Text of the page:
Over-the-counter (OTC) drugs are safe when used as directed - and legal, too. Yet, it is a criminal offense in all states to drive a vehicle while under the influence of drugs - even OTC medications - if there is evidence of impairment resulting from the use of the drug.
It may sound surprising that OTC medications can cause effects severe enough to impair driving ability. But they can, even if they are used as directed on the label, especially when taken in excess or used in combination with other drugs or alcohol. Some of the drugs that can contribute to hazardous driving include pain pills, diet pills, sleeping pills, and cough and cold formulas.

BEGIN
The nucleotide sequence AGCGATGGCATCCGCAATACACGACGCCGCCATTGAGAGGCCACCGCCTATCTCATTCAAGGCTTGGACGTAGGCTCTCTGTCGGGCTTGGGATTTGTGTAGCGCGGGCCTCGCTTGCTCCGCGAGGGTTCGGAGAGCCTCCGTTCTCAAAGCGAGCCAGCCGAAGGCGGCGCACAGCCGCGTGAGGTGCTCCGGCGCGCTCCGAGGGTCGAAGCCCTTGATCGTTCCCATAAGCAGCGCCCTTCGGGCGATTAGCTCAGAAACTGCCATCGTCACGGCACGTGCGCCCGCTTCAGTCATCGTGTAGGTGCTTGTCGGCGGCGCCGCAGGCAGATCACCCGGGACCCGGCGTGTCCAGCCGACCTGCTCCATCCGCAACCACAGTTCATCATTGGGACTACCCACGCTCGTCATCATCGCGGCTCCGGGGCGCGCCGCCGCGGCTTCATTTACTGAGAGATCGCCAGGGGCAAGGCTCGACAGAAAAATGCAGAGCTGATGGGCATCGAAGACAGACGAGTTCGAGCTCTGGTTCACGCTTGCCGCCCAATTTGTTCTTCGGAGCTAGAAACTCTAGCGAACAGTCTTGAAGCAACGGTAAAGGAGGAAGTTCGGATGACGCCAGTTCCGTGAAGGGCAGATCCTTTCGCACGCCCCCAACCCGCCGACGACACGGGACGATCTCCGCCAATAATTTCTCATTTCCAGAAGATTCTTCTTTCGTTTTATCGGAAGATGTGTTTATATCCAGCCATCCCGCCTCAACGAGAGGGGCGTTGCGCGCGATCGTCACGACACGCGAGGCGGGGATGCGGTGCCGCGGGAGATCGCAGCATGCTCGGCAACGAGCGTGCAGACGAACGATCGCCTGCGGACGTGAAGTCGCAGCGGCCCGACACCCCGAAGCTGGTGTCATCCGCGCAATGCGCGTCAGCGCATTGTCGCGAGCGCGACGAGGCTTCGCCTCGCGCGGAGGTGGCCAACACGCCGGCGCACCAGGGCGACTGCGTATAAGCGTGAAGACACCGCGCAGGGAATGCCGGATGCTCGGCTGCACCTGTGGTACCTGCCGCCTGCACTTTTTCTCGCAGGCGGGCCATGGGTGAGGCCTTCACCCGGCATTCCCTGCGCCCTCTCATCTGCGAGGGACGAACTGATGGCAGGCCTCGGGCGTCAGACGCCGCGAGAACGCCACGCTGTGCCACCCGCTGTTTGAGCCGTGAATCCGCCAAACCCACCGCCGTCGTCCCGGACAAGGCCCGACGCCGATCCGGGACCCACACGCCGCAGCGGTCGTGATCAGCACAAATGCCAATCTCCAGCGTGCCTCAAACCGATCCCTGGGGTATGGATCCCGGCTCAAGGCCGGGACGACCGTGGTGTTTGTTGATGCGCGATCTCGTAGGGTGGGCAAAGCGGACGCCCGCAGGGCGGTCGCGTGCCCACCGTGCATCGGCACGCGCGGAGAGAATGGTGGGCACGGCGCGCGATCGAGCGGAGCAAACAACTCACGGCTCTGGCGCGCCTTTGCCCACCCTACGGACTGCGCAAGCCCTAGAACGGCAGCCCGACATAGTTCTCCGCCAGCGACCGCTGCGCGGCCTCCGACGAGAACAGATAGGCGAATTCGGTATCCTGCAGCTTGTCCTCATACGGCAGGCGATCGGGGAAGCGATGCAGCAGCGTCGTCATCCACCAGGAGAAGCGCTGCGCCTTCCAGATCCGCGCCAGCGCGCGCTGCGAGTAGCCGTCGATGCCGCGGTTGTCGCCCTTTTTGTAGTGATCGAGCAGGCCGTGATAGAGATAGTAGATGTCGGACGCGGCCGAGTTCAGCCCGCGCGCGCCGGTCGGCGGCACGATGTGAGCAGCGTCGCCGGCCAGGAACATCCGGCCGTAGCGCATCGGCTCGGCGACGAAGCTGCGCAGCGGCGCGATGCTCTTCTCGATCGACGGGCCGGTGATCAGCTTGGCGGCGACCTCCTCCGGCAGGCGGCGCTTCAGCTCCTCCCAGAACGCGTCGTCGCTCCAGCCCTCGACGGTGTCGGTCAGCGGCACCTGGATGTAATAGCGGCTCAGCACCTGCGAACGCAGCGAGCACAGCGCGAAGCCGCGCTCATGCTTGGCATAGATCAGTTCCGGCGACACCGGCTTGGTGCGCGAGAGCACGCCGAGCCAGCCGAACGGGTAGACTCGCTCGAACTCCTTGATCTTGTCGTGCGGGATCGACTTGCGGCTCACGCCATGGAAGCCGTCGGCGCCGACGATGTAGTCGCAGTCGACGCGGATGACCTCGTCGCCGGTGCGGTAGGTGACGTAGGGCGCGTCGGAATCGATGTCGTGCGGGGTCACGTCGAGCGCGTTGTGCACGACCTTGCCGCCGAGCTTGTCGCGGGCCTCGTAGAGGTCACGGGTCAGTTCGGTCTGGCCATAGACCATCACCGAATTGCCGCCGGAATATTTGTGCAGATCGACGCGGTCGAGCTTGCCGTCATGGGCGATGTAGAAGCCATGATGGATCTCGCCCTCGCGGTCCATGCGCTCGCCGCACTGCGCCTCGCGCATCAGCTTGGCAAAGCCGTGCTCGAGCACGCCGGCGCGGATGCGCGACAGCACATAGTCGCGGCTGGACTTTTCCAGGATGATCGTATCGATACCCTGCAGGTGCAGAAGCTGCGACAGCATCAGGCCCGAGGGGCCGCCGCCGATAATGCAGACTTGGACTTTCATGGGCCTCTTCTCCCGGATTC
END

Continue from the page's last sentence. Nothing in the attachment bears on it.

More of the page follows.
What kind of physical effects occur as a result of OTC drug use? Drug effects vary by individual, depending on the person's history of drug use (chronic user or occasional or first time user), individual sensitivity to and tolerance for the drug, and metabolism. In general though, OTC drugs can impair abilities that are essential for safely operating a motor vehicle, such as: coordination, reaction time, judgment, attention, mental acuity, and critical thinking.
Penalties for driving under the influence of drugs typically include driver's license suspension or revocation, mandatory drug/alcohol evaluation and rehabilitation, community service, probation, and possibly incarceration. Increasingly, drug offenses can even exclude teens from receiving scholarships or attending the college of their choice.